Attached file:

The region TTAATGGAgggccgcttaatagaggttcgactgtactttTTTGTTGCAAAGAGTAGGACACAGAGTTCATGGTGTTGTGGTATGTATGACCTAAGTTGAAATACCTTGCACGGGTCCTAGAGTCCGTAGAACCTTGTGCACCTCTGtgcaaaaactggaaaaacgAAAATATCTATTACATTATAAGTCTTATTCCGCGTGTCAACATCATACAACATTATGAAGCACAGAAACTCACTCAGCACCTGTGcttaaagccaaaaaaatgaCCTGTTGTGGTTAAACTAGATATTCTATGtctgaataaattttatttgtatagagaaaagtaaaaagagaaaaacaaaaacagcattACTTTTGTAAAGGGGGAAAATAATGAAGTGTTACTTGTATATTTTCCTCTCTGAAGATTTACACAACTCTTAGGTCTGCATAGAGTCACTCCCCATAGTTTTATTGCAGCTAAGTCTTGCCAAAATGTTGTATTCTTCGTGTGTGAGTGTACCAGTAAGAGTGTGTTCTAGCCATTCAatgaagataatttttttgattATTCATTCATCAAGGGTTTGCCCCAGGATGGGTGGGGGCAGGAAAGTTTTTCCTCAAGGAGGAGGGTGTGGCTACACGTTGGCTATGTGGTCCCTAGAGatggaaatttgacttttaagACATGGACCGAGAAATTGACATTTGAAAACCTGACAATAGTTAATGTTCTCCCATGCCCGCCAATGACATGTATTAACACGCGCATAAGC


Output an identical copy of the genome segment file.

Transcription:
The region TTAATGGAgggccgcttaatagaggttcgactgtactttTTTGTTGCAAAGAGTAGGACACAGAGTTCATGGTGTTGTGGTATGTATGACCTAAGTTGAAATACCTTGCACGGGTCCTAGAGTCCGTAGAACCTTGTGCACCTCTGtgcaaaaactggaaaaacgAAAATATCTATTACATTATAAGTCTTATTCCGCGTGTCAACATCATACAACATTATGAAGCACAGAAACTCACTCAGCACCTGTGcttaaagccaaaaaaatgaCCTGTTGTGGTTAAACTAGATATTCTATGtctgaataaattttatttgtatagagaaaagtaaaaagagaaaaacaaaaacagcattACTTTTGTAAAGGGGGAAAATAATGAAGTGTTACTTGTATATTTTCCTCTCTGAAGATTTACACAACTCTTAGGTCTGCATAGAGTCACTCCCCATAGTTTTATTGCAGCTAAGTCTTGCCAAAATGTTGTATTCTTCGTGTGTGAGTGTACCAGTAAGAGTGTGTTCTAGCCATTCAatgaagataatttttttgattATTCATTCATCAAGGGTTTGCCCCAGGATGGGTGGGGGCAGGAAAGTTTTTCCTCAAGGAGGAGGGTGTGGCTACACGTTGGCTATGTGGTCCCTAGAGatggaaatttgacttttaagACATGGACCGAGAAATTGACATTTGAAAACCTGACAATAGTTAATGTTCTCCCATGCCCGCCAATGACATGTATTAACACGCGCATAAGC